More people are keeping are keeping their teeth longer and are expecting faulty teeth to be repaired rather than pulled out. Dental crowning is one of the various ways you can restore your tooth appearance and it can last for many years to come. However there can be times whereby the old crown can get infected and create problems in the mouth.
What is a dental crown?
A dental crown is made from an artificial material to cover a broken or decayed tooth. Crowning or “capping” is a dental procedure which involves reducing the surface of the tooth and replacing the surface with a crown.
When do you need to crown a tooth?
- To restore a badly decayed or broken down tooth
- For fractured teeth
- For teeth that are fragile (hypoplastic conditions)
- To fix problems seen in cases of extreme wear to age or bruxism
- To change the shape, size or angle of teeth
- To change the bite
- As an aggressive form of treatment for staining and discoloration of teeth.
Why does a dental crown get infected?
The lack of proper plaque removal will result in inflammation around the margins of the crown teeth especially in the areas between the teeth leading to gum disease.
Excessive sugar consumption and those with dry mouths, which can be caused by systemic diseases like diabetes, old age or side effects of drugs, can develop extensive decay in their teeth and spread to dental crowns. Recurrent tooth decay can also lead to infection of the old crown due to poor root canal therapy or failed fillings. Decay underneath a crown of tooth is difficult to detect and if the decay is overlooked, the disease may rapidly progress to the point where a new crown replacement becomes inevitable or even worse, where tooth loss results.
How do I know my crown is infected?
An old crown may be infected if there is:
- Pain or sensitivity on the tooth that was crowned
- A gum boil located along the root of the old crown
- Crown tooth pain on biting
- Shaky movements on the crowned tooth
How to treat a tooth with an infected old crown?
Decay around the crown margins that is detected early can be repaired using composite or glass ionomer cement. The actual cause has to be investigated and preventive measures applied.
In some cases a minor surgery may be needed whereby a gum flap is raised to treat tooth decay beneath the gums so that any necessary treatment to the gums or root of the tooth can be carried out at the same time.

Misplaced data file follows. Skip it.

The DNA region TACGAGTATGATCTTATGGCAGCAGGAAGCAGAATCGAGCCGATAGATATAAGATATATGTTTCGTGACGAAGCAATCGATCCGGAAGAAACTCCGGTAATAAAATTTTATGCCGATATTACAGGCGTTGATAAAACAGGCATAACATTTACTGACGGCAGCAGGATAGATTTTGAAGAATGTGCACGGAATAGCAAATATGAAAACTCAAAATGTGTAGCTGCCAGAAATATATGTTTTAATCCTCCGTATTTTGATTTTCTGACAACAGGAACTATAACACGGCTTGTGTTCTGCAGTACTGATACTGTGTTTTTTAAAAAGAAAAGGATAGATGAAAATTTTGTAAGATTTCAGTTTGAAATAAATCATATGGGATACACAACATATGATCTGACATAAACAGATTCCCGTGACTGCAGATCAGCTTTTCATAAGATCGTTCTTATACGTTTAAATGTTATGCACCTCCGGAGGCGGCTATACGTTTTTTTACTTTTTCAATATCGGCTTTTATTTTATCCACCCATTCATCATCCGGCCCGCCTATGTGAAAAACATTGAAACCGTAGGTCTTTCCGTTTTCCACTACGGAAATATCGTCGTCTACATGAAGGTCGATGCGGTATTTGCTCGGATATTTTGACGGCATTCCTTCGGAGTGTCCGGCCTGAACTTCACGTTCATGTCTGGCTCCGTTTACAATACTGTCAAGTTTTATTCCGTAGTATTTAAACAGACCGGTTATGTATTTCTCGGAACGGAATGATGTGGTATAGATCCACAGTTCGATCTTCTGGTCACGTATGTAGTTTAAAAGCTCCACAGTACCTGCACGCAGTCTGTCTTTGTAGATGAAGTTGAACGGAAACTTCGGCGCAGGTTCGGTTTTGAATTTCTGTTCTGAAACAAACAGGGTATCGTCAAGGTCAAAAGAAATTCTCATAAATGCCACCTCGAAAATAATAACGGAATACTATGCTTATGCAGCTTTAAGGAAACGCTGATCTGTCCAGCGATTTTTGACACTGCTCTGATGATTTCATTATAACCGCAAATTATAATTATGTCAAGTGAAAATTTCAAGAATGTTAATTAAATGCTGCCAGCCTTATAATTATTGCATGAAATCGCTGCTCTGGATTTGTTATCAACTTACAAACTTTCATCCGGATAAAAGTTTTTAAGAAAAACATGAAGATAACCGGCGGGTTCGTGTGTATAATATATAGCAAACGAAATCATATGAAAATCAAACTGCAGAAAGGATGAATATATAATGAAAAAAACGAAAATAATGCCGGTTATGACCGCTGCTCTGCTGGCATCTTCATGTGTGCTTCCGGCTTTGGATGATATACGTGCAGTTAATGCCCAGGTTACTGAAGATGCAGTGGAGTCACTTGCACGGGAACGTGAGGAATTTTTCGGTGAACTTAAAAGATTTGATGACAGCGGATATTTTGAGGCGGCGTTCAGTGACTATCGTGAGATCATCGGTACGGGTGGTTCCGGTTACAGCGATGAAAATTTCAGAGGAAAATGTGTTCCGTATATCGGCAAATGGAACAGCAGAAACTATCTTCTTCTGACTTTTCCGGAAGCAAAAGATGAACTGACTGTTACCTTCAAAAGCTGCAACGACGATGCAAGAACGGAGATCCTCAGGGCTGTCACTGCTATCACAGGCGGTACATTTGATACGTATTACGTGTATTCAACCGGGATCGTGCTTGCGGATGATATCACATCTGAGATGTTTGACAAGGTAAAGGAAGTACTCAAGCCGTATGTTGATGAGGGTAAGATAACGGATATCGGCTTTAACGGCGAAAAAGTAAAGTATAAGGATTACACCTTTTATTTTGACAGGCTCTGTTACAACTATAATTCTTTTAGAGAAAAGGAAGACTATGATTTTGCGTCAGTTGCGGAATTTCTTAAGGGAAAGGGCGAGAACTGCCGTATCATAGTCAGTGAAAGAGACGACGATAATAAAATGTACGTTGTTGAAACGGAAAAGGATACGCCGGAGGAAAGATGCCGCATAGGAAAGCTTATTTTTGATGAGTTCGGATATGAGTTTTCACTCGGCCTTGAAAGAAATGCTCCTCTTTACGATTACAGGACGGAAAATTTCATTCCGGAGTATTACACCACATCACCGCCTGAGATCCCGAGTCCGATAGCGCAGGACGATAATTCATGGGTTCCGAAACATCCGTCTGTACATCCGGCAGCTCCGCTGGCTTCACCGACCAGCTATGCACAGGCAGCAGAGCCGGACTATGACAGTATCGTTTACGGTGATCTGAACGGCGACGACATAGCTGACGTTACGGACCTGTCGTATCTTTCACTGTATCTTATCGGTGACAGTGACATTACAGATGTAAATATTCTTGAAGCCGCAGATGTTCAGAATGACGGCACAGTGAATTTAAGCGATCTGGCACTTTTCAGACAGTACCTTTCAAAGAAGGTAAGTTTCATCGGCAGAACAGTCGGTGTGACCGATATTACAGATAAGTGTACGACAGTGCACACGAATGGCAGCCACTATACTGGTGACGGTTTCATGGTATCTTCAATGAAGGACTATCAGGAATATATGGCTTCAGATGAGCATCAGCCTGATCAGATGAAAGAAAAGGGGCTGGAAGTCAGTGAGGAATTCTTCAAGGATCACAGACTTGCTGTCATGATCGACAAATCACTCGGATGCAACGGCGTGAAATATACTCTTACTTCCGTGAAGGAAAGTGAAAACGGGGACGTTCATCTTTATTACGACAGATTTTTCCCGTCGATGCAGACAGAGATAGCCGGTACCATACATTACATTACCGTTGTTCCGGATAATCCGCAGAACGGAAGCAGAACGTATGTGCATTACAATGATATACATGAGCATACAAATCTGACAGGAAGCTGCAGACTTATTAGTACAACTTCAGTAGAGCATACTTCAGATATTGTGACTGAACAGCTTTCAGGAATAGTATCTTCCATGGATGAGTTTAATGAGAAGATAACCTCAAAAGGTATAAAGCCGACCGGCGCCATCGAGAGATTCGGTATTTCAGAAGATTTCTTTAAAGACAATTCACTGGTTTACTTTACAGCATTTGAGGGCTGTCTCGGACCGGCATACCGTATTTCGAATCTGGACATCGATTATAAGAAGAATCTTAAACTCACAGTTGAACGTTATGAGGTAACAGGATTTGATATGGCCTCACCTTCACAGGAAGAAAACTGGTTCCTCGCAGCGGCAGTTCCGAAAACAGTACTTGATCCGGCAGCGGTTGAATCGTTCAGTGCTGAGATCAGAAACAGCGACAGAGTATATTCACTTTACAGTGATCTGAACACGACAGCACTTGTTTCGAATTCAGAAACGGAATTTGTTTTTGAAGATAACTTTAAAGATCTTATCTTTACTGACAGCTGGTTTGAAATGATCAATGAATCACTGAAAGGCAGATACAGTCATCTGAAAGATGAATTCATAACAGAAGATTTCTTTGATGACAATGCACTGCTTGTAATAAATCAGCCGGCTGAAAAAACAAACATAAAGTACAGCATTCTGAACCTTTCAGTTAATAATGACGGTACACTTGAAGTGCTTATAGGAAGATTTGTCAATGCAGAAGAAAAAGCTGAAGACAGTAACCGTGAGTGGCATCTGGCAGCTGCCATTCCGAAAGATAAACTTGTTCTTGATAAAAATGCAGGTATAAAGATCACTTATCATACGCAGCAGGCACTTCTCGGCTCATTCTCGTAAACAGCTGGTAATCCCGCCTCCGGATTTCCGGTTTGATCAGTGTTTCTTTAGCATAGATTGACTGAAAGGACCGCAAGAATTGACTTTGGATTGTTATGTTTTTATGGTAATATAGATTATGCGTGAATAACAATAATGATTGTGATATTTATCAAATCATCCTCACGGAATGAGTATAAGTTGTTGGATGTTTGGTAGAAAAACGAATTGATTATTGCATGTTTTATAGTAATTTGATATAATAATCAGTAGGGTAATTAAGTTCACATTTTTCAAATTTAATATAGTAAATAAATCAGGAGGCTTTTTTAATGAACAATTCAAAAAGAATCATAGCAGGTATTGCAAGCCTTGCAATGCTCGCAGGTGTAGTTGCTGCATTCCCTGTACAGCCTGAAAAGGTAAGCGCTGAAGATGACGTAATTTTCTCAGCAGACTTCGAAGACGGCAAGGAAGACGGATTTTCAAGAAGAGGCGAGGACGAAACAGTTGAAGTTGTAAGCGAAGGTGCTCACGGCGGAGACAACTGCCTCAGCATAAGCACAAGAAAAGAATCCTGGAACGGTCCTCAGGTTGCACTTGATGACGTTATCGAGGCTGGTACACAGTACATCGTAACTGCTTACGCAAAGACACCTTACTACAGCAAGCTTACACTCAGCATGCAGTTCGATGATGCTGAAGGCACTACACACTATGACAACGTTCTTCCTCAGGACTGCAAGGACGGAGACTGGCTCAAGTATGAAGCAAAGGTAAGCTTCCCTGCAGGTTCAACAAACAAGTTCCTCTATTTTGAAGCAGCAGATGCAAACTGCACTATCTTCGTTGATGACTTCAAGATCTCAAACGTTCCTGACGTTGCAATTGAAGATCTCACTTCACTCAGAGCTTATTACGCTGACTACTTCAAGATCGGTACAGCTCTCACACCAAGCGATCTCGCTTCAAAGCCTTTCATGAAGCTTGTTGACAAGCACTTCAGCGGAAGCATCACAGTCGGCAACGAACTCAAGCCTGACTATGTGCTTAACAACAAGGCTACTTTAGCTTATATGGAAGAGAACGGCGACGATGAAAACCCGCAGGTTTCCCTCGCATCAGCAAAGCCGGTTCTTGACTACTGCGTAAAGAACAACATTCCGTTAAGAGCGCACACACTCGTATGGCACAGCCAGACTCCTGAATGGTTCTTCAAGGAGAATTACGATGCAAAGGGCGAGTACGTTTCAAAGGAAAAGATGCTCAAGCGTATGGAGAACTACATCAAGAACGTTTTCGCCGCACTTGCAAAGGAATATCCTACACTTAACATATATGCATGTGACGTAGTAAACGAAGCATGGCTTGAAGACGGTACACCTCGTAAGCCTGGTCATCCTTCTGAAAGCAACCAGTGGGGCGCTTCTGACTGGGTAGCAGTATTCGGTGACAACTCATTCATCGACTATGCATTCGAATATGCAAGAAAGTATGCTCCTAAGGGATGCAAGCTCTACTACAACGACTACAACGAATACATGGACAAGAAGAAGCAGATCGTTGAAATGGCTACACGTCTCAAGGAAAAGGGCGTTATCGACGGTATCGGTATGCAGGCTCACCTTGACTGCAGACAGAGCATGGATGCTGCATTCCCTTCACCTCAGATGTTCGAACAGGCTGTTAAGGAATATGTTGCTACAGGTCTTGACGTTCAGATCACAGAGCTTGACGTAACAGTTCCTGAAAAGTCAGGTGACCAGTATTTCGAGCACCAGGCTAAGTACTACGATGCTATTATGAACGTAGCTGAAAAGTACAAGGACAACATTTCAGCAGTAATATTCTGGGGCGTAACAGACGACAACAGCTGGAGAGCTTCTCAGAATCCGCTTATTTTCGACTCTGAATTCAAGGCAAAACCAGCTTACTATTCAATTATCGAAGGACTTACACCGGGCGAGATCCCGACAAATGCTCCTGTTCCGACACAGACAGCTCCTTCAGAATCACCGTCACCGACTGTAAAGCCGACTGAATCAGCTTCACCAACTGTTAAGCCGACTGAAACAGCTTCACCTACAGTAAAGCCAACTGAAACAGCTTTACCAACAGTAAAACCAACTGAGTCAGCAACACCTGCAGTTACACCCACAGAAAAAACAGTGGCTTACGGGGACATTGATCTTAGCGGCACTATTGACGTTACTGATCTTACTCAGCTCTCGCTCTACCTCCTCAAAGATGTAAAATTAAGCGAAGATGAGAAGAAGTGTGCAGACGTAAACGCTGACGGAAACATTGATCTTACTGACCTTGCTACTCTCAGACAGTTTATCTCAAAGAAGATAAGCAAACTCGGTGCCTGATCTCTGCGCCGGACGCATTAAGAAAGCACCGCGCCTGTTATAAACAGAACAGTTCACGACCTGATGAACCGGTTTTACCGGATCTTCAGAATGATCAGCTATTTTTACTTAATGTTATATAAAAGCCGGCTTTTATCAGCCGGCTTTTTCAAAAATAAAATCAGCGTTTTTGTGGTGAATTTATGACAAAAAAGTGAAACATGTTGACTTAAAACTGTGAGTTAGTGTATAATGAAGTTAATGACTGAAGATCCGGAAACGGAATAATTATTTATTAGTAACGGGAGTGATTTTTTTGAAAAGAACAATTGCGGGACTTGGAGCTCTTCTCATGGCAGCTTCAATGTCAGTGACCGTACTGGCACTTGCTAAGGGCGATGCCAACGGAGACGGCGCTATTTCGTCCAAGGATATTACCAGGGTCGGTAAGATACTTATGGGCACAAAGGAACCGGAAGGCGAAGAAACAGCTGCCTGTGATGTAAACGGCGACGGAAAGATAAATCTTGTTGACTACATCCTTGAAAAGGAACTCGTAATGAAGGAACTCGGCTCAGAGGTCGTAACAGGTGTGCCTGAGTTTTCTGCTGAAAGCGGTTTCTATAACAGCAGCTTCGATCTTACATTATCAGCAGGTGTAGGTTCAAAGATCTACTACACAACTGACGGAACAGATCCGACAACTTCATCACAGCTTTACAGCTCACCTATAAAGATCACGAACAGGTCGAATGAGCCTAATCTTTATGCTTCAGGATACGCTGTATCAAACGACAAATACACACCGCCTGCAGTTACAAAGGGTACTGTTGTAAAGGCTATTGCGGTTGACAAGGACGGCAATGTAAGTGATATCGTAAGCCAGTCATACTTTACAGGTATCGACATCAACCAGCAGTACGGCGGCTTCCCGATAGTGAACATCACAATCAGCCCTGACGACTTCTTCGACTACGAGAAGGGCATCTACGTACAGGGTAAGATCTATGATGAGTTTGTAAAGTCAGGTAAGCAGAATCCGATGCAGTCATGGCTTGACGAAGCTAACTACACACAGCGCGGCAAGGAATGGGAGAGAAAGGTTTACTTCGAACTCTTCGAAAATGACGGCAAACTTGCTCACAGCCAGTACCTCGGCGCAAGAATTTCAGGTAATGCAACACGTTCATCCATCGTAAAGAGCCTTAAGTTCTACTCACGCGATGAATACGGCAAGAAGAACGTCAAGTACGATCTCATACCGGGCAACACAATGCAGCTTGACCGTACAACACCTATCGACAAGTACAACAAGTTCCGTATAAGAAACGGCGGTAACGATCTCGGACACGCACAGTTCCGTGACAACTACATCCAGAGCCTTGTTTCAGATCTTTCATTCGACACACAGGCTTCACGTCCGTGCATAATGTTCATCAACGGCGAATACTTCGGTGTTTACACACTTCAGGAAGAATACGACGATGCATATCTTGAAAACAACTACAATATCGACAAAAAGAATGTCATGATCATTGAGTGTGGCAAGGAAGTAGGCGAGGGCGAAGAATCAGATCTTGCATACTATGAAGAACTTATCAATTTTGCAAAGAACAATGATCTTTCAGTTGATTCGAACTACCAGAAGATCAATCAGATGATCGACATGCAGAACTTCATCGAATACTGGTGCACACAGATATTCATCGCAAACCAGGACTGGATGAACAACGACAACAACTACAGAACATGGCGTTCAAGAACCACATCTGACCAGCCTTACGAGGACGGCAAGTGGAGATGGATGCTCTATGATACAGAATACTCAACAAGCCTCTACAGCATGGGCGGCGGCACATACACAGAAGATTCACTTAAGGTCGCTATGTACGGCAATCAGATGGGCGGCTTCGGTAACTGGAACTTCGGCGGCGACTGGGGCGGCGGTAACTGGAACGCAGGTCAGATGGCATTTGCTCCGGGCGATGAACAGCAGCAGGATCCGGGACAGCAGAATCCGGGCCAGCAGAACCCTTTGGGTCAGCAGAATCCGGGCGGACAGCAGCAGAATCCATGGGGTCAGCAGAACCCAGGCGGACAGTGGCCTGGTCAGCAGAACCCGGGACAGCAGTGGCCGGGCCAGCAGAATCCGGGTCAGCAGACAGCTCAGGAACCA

A very infected crown may require the crown on tooth to be removed and replaced. It can be removed by:
- Using ultrasonic scalers to break the luting cement between the tooth and the crown.
- Using a crown remover, a device that has a spring loaded system that delivers a mechanical shock in an attempt to break the luting cement seal.
- Cutting a vertical groove on the crown, across the biting surface and wedging open the crown. However this is a crude method as the old crown would be destroyed and it is only used as a last resort.
How to avoid an old crown infection
1. Brush thoroughly twice a day (preferably in the morning and before bed) using a soft bristled toothbrush and clean between teeth daily in areas where your toothbrush can not reach – The reason we brush and floss is to remove a colorless film that constantly forms on the teeth called plaque. Plaque is one of the main causes of tooth decay and gum disease. Major conditions of gum disease can be reduced by regular toothbrushing with fluoride toothpaste. The fluoride in toothpaste serves to prevent, control and arrest tooth decay. Good oral hygiene should be practiced to avoid any bacterial infection to the crowned tooth.
2. Eat a well-balanced diet and restrict sugar-containing foods to mealtime –Reducing the amount and frequency of sugary food intake can reduce tooth decay and could help control weight. Having a healthy diet keeps your gums healthy and strengthens your immune system. If you are on medications, make sure your medicines are sugar-free.
3. Do not smoke or use tobacco–Smoking increases the risk of gum disease and reduces the healing ability of the gums.
4. Visit your dentist regularly (at least twice a year) for a professional cleaning and examination of your mouth – Plaque can build up in areas where your toothbrush can not reach and will then harden to form tartar or calculus which can only be removed by your dentist. Regular dental checkups can allow early detections of tooth infections and enable treatment to be done as soon as possible.